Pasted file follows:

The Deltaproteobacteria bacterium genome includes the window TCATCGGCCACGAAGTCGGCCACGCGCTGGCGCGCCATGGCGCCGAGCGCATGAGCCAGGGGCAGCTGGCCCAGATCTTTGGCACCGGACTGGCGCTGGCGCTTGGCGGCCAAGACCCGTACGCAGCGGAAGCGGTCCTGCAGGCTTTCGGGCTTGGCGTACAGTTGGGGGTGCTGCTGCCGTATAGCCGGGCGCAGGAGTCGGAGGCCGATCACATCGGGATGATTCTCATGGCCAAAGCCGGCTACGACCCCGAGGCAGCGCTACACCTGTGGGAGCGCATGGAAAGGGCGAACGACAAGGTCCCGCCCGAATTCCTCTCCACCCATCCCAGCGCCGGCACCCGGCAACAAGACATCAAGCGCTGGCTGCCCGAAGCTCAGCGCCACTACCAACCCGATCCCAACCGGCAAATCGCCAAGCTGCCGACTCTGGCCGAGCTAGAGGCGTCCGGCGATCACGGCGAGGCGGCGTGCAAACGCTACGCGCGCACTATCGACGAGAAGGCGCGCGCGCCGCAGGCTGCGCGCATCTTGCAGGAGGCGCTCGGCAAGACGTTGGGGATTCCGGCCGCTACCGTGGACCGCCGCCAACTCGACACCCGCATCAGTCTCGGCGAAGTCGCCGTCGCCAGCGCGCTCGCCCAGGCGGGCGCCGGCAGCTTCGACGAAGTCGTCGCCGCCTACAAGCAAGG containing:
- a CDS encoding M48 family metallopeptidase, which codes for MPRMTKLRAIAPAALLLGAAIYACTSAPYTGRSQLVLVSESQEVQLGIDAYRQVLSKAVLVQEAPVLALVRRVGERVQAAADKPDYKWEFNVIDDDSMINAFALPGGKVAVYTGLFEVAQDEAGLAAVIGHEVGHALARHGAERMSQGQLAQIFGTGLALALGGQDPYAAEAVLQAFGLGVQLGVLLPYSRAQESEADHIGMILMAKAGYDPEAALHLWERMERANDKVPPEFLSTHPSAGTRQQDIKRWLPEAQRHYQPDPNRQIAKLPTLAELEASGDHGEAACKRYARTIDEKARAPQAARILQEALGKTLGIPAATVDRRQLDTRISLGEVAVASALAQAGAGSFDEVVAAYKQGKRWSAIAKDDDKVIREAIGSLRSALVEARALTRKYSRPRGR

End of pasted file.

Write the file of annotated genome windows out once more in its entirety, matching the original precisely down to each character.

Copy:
The Deltaproteobacteria bacterium genome includes the window TCATCGGCCACGAAGTCGGCCACGCGCTGGCGCGCCATGGCGCCGAGCGCATGAGCCAGGGGCAGCTGGCCCAGATCTTTGGCACCGGACTGGCGCTGGCGCTTGGCGGCCAAGACCCGTACGCAGCGGAAGCGGTCCTGCAGGCTTTCGGGCTTGGCGTACAGTTGGGGGTGCTGCTGCCGTATAGCCGGGCGCAGGAGTCGGAGGCCGATCACATCGGGATGATTCTCATGGCCAAAGCCGGCTACGACCCCGAGGCAGCGCTACACCTGTGGGAGCGCATGGAAAGGGCGAACGACAAGGTCCCGCCCGAATTCCTCTCCACCCATCCCAGCGCCGGCACCCGGCAACAAGACATCAAGCGCTGGCTGCCCGAAGCTCAGCGCCACTACCAACCCGATCCCAACCGGCAAATCGCCAAGCTGCCGACTCTGGCCGAGCTAGAGGCGTCCGGCGATCACGGCGAGGCGGCGTGCAAACGCTACGCGCGCACTATCGACGAGAAGGCGCGCGCGCCGCAGGCTGCGCGCATCTTGCAGGAGGCGCTCGGCAAGACGTTGGGGATTCCGGCCGCTACCGTGGACCGCCGCCAACTCGACACCCGCATCAGTCTCGGCGAAGTCGCCGTCGCCAGCGCGCTCGCCCAGGCGGGCGCCGGCAGCTTCGACGAAGTCGTCGCCGCCTACAAGCAAGG containing:
- a CDS encoding M48 family metallopeptidase, which codes for MPRMTKLRAIAPAALLLGAAIYACTSAPYTGRSQLVLVSESQEVQLGIDAYRQVLSKAVLVQEAPVLALVRRVGERVQAAADKPDYKWEFNVIDDDSMINAFALPGGKVAVYTGLFEVAQDEAGLAAVIGHEVGHALARHGAERMSQGQLAQIFGTGLALALGGQDPYAAEAVLQAFGLGVQLGVLLPYSRAQESEADHIGMILMAKAGYDPEAALHLWERMERANDKVPPEFLSTHPSAGTRQQDIKRWLPEAQRHYQPDPNRQIAKLPTLAELEASGDHGEAACKRYARTIDEKARAPQAARILQEALGKTLGIPAATVDRRQLDTRISLGEVAVASALAQAGAGSFDEVVAAYKQGKRWSAIAKDDDKVIREAIGSLRSALVEARALTRKYSRPRGR